SIZING OF CREDIT ENHANCEMENTS
The size of the credit enhancement is one of the most critical factors in driving the economics of the transaction. The size of credit enhancement depends on the target rating sought for the bond classes in the proposed structure. In this section, we review how the “sizing” of the credit enhancement is determined by the rating agencies.
In quantifying the credit enhancement, the rating agencies analyze the sources available to absorb losses and keep the rated bond classes protected against losses. The losses for the asset pool are first quantified based on assumptions that the rating agencies have validated based on their historical experience with a similar statistical static pool. Then the rating agencies stress test the assumptions over a particular range of probable scenarios based on the ratings sought for the bond classes.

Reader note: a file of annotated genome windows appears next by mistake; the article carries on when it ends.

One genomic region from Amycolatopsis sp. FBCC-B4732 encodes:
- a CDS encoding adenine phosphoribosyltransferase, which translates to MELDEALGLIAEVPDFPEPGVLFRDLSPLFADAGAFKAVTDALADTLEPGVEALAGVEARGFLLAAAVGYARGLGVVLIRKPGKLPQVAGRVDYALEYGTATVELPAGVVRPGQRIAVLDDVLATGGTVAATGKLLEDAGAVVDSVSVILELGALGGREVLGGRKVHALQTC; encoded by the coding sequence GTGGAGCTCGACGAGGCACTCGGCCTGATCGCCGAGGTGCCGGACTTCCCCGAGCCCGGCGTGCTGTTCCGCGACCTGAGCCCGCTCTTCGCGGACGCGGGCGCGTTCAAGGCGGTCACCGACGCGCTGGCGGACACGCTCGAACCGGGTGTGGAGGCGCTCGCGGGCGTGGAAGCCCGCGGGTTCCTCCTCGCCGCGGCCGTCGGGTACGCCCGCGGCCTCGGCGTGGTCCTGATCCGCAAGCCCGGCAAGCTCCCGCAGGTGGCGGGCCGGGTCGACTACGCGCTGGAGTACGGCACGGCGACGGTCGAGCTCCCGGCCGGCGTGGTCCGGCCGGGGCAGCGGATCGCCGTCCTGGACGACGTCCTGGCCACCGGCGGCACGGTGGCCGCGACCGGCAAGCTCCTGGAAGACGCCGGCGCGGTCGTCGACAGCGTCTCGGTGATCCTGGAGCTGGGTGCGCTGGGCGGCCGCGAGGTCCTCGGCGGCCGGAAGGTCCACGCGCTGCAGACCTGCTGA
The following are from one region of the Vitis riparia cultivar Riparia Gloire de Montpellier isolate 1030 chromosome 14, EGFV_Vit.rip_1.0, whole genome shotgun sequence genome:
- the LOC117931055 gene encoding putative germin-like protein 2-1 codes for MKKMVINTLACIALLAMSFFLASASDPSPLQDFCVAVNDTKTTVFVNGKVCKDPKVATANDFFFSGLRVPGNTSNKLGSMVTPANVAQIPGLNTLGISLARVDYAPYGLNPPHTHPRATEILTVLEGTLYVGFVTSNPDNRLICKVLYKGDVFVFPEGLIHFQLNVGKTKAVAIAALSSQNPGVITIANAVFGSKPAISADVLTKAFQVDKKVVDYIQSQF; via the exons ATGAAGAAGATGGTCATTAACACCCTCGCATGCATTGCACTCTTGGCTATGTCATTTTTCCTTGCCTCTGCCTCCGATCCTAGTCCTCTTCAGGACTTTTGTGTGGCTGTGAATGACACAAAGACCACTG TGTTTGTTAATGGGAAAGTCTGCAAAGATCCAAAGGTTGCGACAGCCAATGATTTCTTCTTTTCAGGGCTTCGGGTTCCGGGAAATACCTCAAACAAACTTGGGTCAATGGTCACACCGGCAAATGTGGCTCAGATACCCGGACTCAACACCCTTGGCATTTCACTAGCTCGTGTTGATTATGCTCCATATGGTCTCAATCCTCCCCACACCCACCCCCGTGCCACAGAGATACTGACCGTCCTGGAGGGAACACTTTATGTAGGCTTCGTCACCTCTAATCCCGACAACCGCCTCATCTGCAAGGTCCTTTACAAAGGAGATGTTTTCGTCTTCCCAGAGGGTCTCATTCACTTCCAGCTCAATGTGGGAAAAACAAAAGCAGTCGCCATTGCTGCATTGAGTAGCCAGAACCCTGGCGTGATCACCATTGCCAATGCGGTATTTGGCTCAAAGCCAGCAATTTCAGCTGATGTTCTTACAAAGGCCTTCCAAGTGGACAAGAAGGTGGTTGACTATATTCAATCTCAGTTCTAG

For every rated bond class, there will be some probability of default over time. The highest credit rating means highest safety in terms of risk of default, not absolute safety against default. Rating agencies have ample empirical evidence regarding the performance of their ratings on corporate bonds. It has only been in the past few years or so where enough empirical evidence on the performance of their ratings on asset-backed securities has become available.
Rating agencies publish two types of tables. One is the probability of default over time by rating category and is sometimes referred to as a mortality table. The ...